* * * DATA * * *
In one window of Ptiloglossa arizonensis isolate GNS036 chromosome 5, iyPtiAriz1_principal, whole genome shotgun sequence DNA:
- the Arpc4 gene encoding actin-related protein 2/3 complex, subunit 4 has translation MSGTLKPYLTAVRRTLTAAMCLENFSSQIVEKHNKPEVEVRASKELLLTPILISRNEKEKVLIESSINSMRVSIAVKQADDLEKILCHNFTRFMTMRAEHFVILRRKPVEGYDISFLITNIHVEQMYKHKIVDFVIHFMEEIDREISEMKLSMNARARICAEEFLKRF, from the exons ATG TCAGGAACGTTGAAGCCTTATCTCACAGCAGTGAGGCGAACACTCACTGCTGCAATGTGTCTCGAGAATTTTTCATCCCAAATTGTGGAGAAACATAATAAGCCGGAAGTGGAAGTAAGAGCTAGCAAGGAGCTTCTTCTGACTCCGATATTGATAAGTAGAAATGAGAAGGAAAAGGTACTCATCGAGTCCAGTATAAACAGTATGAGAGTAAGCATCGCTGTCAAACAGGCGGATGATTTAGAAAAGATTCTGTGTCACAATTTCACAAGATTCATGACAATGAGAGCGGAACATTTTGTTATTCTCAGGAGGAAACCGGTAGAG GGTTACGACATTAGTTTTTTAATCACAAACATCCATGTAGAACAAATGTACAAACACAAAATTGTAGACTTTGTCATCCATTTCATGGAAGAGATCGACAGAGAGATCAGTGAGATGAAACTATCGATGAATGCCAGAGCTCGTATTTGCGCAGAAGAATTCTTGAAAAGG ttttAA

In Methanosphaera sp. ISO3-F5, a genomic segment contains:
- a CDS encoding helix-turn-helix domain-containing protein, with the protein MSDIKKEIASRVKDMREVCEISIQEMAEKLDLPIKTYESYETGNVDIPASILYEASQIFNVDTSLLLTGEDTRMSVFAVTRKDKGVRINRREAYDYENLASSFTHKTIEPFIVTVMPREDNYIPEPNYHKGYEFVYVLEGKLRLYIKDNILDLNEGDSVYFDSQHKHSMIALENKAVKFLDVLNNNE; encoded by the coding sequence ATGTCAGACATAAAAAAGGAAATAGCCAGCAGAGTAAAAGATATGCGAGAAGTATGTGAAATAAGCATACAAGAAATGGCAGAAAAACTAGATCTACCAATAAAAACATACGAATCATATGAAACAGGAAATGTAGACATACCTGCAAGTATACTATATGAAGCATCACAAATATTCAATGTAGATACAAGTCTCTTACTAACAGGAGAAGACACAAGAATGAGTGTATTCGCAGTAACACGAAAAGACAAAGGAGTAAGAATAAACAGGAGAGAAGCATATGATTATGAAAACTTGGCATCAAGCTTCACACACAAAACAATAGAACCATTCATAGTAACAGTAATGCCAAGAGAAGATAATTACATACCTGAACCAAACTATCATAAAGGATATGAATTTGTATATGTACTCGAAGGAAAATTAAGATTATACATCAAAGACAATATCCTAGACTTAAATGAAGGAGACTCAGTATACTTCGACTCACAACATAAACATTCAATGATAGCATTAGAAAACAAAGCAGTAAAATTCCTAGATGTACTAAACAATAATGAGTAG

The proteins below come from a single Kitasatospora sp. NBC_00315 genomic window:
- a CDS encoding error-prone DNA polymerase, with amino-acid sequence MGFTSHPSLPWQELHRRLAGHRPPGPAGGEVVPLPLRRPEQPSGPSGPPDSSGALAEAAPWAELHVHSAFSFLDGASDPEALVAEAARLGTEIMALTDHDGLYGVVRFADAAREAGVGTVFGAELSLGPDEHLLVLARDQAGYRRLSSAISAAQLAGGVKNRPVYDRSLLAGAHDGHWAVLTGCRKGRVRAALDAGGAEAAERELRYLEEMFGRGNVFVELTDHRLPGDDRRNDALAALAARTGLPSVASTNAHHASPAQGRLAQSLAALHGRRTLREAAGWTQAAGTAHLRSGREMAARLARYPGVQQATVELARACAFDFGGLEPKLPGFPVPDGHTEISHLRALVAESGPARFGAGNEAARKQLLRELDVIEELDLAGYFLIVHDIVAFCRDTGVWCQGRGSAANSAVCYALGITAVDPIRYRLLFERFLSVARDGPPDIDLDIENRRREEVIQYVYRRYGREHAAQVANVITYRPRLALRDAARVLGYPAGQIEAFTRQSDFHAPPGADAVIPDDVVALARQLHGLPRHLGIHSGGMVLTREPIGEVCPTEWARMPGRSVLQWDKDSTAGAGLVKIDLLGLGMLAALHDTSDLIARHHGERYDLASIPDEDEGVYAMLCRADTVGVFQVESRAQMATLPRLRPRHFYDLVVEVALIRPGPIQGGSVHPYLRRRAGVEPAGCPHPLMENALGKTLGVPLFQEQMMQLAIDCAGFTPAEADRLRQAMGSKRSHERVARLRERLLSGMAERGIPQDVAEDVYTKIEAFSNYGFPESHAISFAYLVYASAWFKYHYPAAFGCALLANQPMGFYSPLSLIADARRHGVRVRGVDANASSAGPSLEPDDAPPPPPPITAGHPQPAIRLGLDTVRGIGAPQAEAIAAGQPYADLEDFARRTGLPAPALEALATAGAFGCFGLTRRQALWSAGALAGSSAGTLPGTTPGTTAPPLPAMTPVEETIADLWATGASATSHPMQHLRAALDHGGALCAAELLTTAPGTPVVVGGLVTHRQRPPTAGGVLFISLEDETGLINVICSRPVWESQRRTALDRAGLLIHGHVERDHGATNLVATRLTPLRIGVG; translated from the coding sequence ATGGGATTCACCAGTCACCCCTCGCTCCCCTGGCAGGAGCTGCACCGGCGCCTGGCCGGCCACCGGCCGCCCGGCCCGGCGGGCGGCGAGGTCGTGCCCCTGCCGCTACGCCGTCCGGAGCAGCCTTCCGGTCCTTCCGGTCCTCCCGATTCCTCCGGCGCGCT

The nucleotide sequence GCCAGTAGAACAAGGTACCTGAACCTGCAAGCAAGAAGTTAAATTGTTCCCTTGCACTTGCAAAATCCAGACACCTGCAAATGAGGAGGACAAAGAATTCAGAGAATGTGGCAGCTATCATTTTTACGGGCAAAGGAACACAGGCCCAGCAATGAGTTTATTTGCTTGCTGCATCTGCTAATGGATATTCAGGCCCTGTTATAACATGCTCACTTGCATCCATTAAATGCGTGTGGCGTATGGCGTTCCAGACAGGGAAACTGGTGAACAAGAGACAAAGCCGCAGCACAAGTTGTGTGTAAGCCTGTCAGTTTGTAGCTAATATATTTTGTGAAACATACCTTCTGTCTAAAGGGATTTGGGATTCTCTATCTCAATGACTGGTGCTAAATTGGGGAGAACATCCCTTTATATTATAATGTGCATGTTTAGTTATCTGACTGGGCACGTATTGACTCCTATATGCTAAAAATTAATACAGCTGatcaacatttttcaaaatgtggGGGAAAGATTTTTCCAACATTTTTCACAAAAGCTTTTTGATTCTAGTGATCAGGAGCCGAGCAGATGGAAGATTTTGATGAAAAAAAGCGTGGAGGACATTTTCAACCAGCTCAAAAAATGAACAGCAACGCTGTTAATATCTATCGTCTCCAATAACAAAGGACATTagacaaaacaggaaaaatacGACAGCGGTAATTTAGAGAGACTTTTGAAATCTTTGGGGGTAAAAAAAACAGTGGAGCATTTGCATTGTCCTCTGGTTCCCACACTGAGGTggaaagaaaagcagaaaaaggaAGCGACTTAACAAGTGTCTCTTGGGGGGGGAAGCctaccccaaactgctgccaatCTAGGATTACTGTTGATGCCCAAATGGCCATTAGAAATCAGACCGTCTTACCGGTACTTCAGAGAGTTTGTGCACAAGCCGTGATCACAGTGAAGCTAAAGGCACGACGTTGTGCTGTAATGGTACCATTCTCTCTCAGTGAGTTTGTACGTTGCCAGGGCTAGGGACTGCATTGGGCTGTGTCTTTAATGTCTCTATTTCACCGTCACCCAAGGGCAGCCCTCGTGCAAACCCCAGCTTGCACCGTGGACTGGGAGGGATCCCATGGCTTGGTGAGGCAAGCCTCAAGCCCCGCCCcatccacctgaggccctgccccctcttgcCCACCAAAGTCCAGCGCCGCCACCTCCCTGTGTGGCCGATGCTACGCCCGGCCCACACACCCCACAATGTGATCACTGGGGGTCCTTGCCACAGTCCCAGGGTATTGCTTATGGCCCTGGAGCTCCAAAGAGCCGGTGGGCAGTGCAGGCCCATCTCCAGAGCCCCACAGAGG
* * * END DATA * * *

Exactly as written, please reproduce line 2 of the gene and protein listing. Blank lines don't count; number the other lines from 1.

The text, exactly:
- the Arpc4 gene encoding actin-related protein 2/3 complex, subunit 4 has translation MSGTLKPYLTAVRRTLTAAMCLENFSSQIVEKHNKPEVEVRASKELLLTPILISRNEKEKVLIESSINSMRVSIAVKQADDLEKILCHNFTRFMTMRAEHFVILRRKPVEGYDISFLITNIHVEQMYKHKIVDFVIHFMEEIDREISEMKLSMNARARICAEEFLKRF, from the exons ATG TCAGGAACGTTGAAGCCTTATCTCACAGCAGTGAGGCGAACACTCACTGCTGCAATGTGTCTCGAGAATTTTTCATCCCAAATTGTGGAGAAACATAATAAGCCGGAAGTGGAAGTAAGAGCTAGCAAGGAGCTTCTTCTGACTCCGATATTGATAAGTAGAAATGAGAAGGAAAAGGTACTCATCGAGTCCAGTATAAACAGTATGAGAGTAAGCATCGCTGTCAAACAGGCGGATGATTTAGAAAAGATTCTGTGTCACAATTTCACAAGATTCATGACAATGAGAGCGGAACATTTTGTTATTCTCAGGAGGAAACCGGTAGAG GGTTACGACATTAGTTTTTTAATCACAAACATCCATGTAGAACAAATGTACAAACACAAAATTGTAGACTTTGTCATCCATTTCATGGAAGAGATCGACAGAGAGATCAGTGAGATGAAACTATCGATGAATGCCAGAGCTCGTATTTGCGCAGAAGAATTCTTGAAAAGG ttttAA